The good news is it’s not as bad as you think. A 2002 study by Grijalva, Kerkvliet, and Nowell it found that “academic dishonesty in a single online class is no more prevalent than in traditional classrooms” (Paullet, Chawdhry, Douglas & Pinchot, 2016, pg. 46). Although the offenders have become quite creative in their endeavors, the prevention remains the best defense.


copy-paste September 2, 2016

Plagiarism vs. Originality: Why I [heart] Melania Trump

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When I first I started teaching, I knew what plagiarism meant and how it related to schoolwork. But student “cheaters” challenged my beliefs. I also assumed graduate students would submit original work. So it took me by surprise when I noticed a mysterious improvement in one student’s writing capacity, well beyond the skill level he’d demonstrated earlier. When a Google search proved more than 20 percent of his paper was copied, he explained it as a computer error—he’d accidentally dropped the footnote when cutting and pasting. I lowered his course grade, but assumed it really was a snafu—not subterfuge. The (now) obvious question went unasked: Why was so much of his assignment based on other people’s insights?


mouse click November 6, 2015

Do Online Students Cheat More on Tests?

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A lot of faculty worry that they do. Given the cheating epidemic in college courses, why wouldn’t students be even more inclined to cheat in an unmonitored exam situation? Add to that how tech-savvy most college students are. Many know their way around computers and software better than their professors. Several studies report that the belief that students cheat more on online tests is most strongly held by faculty who’ve never taught an online course. Those who have taught online are less likely to report discernible differences in cheating between online and face-to-face courses. But those are faculty perceptions, not hard, empirical evidence.


Group testing May 18, 2015

Why Open-book Tests Deserve a Place in Your Courses

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With the proliferation of learning management systems (LMS), many instructors now incorporate web-based technologies into their courses. While posting slides and readings online are common practices, the LMS can also be leveraged for testing. Purely online courses typically employ some form of web-based testing tool, but they are also useful for hybrid and face-to-face (F2F) offerings. Some instructors, however, are reluctant to embrace online testing. Their concerns can be wide ranging, but chief among them is cheating.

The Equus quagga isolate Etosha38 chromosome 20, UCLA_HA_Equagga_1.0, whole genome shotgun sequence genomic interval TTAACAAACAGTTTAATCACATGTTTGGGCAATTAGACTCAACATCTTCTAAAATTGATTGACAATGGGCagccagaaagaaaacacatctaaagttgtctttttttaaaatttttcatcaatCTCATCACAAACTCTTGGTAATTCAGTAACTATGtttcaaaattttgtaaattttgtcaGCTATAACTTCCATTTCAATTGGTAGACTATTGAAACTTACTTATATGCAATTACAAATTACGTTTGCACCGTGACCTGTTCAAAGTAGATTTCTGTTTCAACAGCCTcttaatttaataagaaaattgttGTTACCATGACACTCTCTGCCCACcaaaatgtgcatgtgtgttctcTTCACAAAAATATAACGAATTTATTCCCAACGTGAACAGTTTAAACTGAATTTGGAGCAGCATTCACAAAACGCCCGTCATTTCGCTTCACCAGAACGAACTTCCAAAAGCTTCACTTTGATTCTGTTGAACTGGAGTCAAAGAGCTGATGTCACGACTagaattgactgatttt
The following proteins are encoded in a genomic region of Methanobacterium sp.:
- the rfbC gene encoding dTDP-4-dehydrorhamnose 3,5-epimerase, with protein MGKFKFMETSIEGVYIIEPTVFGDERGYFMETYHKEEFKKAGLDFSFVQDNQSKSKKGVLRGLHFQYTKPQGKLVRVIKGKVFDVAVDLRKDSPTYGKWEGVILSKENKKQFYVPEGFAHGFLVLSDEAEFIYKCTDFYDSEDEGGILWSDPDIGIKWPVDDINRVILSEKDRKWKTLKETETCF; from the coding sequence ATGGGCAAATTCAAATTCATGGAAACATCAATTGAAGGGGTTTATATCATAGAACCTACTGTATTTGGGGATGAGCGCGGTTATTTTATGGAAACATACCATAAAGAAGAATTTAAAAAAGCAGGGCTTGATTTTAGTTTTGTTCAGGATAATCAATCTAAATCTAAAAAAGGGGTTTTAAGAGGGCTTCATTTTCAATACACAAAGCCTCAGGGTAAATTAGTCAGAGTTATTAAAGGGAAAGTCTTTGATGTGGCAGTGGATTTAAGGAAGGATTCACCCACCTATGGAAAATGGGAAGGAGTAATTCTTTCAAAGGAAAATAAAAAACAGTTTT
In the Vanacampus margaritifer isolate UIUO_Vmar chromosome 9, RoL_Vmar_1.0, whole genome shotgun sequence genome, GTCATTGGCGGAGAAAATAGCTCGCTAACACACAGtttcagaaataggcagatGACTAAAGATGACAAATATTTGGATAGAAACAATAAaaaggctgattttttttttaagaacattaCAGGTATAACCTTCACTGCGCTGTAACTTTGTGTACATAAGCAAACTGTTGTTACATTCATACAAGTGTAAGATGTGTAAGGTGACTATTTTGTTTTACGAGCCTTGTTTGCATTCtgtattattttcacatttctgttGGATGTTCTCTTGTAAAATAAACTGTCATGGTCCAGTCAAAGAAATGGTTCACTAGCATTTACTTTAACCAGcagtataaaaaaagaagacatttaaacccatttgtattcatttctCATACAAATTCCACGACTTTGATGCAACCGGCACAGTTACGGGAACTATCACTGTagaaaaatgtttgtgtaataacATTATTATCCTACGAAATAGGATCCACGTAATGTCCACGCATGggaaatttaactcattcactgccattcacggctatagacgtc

August 8, 2014

Promoting Academic Integrity in the Online Classroom

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Teddi Fishman, director of the International Center for Academic Integrity at Clemson University, advocates an instructional design/community-building approach to academic integrity rather than an adversarial approach. Her stint as a police officer informs this stance. As radar gun companies introduced improved speed enforcement tools, the latest radar detectors (often produced by the same companies) rendered such improvements ineffective. “I learned that you can’t out-tech people, and you don’t want to get into that situation. You don’t want to have that arms race. Certainly some security measures are going to be necessary, but don’t get into the habit of relying on technology to establish a climate of integrity, because it can have adverse effects. Nobody wants to feel like they’re being watched all the time,” she says.


October 18, 2013

What I Learned from Students Who Cheat

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We all know that feeling. That sinking, pit of your stomach feeling when you know you have seen this paper, problem, or quiz answer before. That feeling when you know you have witnessed academic dishonesty. Your first response might be anger. You may sigh because you know you have to investigate, fill out paperwork, and confront a student. Catching and acknowledging academic dishonesty can be disappointing, enraging, time-consuming, and undeniably unpleasant. It can end a student’s academic career. What’s more, academic dishonesty can make you question your ability as an educator.